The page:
In previous research using timeline follow-back methods to closely monitor drinking and related variables over the first year of college (9 months), we showed that drinking varied considerably over time in accord with academic requirements and holidays. 

In a new community sample (N = 576) of emerging adults (18- and 19-year-olds who reported having begun drinking prior to recruitment), we used similar methods to compare drinking patterns in college and noncollege individuals over a full calendar year (including summer). To reduce the extreme distortion in computations of average drinking over restricted time spans (i.e., 1 week) that arise because large numbers of even regular drinkers may not consume any alcohol, we analyzed data using recently developed two-part latent growth curve modeling. 

This modeling distinguished consumption levels from numbers of individuals drinking in a given period. 

Results showed that drinking levels and patterns generally did not differ between college and noncollege drinkers, and that both groups responded similarly to even those contexts that may have seemed unique to one (i.e., spring break). 

We also showed that computation of drinking amounts without accounting for “zero drinkers” could seriously distort estimates of mean drinking on some occasions; for example, mean consumption in the total sample appeared to increase on Thanksgiving, whereas actual average consumption for those who were drinking diminished.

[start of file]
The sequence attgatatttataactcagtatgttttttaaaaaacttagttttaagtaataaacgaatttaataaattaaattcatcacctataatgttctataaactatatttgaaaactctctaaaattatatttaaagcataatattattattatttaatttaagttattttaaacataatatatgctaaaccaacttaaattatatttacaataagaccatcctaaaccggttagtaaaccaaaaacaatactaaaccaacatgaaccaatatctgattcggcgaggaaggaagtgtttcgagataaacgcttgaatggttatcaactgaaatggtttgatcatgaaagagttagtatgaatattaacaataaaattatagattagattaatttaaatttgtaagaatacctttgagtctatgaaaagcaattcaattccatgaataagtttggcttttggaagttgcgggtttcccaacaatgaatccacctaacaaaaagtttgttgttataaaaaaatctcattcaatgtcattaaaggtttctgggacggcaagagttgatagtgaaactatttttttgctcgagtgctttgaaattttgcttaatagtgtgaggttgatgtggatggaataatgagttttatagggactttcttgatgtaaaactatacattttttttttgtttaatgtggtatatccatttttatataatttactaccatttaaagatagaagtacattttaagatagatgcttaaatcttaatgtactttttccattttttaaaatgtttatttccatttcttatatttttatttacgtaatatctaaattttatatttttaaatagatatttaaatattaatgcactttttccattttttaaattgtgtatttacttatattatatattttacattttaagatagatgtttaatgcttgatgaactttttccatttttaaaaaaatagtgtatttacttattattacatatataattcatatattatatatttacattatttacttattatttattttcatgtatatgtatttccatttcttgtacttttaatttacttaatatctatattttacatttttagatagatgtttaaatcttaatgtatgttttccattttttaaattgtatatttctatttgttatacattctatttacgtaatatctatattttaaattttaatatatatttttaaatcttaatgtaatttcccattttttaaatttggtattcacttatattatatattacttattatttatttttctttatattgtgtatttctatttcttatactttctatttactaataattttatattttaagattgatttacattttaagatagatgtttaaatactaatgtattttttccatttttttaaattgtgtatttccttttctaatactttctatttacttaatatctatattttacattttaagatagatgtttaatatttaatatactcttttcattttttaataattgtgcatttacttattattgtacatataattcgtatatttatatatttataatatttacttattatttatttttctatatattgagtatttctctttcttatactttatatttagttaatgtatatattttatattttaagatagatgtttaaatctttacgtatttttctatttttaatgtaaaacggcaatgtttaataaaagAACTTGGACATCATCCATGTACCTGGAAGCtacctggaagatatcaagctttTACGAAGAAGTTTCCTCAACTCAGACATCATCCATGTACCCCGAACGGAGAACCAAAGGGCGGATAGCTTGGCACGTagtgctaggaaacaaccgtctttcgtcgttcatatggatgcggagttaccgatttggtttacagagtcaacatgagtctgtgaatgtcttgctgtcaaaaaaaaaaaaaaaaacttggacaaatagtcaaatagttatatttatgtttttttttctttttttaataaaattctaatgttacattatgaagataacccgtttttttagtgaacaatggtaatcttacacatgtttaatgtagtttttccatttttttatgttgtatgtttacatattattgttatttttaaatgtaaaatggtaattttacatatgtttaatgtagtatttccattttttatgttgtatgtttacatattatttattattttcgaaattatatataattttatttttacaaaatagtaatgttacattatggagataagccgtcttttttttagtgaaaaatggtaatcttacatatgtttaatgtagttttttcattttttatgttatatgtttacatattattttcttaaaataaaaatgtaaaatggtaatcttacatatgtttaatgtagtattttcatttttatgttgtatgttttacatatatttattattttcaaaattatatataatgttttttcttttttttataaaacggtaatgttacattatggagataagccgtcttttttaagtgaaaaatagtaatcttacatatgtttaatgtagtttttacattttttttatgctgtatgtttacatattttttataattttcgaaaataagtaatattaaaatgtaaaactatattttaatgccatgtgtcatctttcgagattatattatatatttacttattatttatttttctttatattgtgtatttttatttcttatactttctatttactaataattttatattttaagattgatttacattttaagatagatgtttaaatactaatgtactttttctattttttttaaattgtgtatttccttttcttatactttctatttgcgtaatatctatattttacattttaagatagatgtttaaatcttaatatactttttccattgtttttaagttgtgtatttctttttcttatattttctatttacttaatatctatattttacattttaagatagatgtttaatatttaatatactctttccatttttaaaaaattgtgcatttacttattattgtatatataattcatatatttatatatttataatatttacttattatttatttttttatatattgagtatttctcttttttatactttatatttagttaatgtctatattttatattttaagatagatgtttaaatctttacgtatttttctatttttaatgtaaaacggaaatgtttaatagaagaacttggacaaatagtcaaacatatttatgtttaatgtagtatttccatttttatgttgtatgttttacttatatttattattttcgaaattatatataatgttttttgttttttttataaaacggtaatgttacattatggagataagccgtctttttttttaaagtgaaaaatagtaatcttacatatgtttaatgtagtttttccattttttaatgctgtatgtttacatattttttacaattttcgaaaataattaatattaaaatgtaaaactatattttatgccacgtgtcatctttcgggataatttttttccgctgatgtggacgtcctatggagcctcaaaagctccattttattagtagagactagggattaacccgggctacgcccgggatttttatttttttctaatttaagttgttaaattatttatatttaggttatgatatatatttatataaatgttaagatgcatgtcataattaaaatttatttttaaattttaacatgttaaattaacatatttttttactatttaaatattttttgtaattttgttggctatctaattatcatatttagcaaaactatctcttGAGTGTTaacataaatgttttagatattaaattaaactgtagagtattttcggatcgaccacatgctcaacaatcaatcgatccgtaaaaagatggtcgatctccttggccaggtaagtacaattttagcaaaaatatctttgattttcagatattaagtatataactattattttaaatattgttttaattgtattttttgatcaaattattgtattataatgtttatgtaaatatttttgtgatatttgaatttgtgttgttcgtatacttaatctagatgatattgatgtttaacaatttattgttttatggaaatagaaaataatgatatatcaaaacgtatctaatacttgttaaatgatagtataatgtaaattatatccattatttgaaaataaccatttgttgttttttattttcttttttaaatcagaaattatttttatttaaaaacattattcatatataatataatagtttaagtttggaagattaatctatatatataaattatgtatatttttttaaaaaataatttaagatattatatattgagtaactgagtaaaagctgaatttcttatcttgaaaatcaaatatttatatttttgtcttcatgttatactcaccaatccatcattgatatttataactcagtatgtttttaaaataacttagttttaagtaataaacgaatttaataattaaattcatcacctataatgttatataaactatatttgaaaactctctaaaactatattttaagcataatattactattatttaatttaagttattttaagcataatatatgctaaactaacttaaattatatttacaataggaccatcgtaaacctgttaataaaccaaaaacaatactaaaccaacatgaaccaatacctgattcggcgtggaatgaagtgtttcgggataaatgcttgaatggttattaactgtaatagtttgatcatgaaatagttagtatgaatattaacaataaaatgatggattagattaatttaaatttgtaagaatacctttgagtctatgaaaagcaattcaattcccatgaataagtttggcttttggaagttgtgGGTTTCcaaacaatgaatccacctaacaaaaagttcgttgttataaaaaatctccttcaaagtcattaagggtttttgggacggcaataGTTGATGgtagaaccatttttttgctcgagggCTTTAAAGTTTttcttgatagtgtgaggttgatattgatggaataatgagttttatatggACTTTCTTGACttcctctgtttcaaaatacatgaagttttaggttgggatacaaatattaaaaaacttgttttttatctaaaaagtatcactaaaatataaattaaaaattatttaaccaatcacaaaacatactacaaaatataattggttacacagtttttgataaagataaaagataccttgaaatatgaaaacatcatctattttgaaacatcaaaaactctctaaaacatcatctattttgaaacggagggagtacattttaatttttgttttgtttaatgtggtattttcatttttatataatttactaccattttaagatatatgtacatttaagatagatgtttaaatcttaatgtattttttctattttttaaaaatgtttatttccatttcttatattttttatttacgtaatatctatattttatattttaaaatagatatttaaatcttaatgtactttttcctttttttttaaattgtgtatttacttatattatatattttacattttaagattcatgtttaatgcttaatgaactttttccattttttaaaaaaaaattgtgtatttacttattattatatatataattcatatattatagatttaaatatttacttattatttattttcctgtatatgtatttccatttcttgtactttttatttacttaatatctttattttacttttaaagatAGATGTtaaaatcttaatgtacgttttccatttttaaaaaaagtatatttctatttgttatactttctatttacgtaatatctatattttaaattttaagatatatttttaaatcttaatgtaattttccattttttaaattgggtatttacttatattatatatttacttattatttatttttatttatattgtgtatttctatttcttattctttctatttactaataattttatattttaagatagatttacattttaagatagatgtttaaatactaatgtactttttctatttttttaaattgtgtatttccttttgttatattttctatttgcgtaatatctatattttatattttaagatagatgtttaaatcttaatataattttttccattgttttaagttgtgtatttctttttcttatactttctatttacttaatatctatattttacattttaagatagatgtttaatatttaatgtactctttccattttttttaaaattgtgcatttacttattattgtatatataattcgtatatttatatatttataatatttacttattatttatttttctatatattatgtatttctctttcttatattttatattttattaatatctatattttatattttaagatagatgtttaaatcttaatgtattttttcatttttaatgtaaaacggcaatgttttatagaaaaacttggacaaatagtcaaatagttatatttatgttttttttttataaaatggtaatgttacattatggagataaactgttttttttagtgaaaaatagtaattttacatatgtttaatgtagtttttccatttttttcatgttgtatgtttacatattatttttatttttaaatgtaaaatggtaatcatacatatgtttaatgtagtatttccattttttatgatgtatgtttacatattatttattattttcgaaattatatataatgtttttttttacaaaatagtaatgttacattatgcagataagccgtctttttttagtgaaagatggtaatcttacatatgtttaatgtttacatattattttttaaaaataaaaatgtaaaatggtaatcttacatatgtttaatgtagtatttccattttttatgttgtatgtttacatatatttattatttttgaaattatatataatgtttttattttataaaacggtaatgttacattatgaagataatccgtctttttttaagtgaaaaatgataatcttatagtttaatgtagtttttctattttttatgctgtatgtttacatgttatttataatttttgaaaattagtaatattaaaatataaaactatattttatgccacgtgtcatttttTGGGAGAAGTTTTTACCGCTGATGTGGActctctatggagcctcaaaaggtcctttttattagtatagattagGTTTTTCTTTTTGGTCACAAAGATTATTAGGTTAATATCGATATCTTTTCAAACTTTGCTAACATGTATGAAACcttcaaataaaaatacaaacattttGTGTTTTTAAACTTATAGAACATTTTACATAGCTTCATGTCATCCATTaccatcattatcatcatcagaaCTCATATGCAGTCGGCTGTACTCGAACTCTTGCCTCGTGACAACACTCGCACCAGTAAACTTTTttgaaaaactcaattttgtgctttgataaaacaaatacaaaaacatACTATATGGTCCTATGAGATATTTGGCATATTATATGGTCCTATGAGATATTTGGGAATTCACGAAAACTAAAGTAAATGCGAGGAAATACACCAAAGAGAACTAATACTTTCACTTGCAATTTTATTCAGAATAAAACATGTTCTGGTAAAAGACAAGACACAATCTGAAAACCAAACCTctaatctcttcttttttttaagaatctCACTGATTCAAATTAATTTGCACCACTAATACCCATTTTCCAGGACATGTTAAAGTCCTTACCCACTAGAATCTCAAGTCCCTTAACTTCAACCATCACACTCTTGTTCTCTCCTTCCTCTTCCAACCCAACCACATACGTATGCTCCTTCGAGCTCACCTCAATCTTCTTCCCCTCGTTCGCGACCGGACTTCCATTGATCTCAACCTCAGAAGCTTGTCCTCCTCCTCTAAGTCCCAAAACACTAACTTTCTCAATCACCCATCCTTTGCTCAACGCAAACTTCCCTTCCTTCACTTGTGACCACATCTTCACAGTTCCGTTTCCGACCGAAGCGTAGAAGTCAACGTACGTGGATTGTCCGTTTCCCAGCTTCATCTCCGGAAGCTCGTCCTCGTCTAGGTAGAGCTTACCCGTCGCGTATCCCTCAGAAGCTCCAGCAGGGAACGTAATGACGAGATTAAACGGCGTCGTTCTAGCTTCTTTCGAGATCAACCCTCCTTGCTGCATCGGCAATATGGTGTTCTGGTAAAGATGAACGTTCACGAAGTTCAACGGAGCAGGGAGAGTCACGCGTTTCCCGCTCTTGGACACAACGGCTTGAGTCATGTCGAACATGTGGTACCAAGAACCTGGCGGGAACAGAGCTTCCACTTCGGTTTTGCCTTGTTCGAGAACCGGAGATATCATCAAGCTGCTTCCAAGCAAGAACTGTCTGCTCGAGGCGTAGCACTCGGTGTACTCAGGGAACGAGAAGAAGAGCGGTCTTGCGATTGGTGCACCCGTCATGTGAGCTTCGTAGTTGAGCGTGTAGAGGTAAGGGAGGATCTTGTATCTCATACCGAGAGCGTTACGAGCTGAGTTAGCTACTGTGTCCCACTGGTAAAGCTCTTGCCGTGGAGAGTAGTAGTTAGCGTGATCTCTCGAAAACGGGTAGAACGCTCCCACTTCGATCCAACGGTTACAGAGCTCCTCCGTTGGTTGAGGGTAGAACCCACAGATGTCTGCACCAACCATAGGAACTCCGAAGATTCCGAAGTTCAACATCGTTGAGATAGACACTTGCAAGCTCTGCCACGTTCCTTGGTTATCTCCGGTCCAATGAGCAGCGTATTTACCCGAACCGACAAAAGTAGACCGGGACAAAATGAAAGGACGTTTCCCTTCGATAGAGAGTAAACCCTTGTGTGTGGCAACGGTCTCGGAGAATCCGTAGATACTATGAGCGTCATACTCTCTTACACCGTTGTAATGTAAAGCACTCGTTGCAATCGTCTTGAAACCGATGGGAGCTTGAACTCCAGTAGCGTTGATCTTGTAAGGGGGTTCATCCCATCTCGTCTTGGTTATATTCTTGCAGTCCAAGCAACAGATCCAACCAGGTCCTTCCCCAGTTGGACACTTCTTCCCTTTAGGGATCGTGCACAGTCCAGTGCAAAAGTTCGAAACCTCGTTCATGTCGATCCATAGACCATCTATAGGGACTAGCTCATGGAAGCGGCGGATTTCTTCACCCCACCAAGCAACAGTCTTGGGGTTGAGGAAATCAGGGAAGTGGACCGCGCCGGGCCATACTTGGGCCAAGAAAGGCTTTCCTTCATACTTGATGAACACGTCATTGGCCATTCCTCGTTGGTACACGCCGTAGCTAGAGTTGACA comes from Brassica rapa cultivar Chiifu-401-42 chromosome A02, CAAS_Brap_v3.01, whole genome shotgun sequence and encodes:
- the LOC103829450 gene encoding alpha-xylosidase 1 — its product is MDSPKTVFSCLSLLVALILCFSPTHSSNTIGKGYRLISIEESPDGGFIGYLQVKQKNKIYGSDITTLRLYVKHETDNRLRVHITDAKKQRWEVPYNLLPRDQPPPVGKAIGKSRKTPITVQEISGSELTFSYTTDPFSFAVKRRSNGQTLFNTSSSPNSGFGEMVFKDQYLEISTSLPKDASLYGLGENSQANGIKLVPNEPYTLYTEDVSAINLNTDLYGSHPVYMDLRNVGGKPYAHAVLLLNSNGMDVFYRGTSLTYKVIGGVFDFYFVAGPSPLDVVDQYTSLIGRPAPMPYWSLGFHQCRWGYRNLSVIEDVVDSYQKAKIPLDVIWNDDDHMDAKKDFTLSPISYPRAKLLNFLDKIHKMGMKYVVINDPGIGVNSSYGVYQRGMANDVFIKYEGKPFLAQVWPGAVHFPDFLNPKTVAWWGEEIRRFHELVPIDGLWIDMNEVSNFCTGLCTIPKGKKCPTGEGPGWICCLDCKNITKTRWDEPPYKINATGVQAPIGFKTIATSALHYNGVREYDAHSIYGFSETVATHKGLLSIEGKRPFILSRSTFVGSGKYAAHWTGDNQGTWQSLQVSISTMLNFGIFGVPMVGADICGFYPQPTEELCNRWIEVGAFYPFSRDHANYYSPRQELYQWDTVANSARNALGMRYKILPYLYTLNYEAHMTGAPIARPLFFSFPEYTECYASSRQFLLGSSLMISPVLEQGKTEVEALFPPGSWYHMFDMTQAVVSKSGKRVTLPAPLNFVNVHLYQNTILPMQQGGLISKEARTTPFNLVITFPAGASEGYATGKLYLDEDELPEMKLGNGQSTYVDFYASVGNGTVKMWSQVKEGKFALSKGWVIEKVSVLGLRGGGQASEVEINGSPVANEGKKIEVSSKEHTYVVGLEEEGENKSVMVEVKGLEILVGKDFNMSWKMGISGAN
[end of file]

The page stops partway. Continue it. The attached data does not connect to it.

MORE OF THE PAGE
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Friday, January 21, 2011

Pharmacogenetic Approach at the Serotonin Transporter Gene as a Method of Reducing the Severity of Alcohol Drinking

Severe drinking can cause serious morbidity and death. Because the serotonin transporter (5-HTT) is an important regulator of neuronal 5-HT function, allelic differences at that gene may modulate the severity of alcohol consumption and predict therapeutic response to the 5-HT3 receptor antagonist, ondansetron. 

The authors randomized 283 alcoholics by genotype in the 5'-regulatory region of the 5-HTT gene (LL/LS/SS), with additional genotyping for another functional single-nucleotide polymorphism (T/G), rs1042173, in the 3'-untranslated region, in a double-blind controlled trial. Participants received either ondansetron (4 µg/kg twice daily) or placebo for 11 weeks, plus standardized cognitive-behavioral therapy.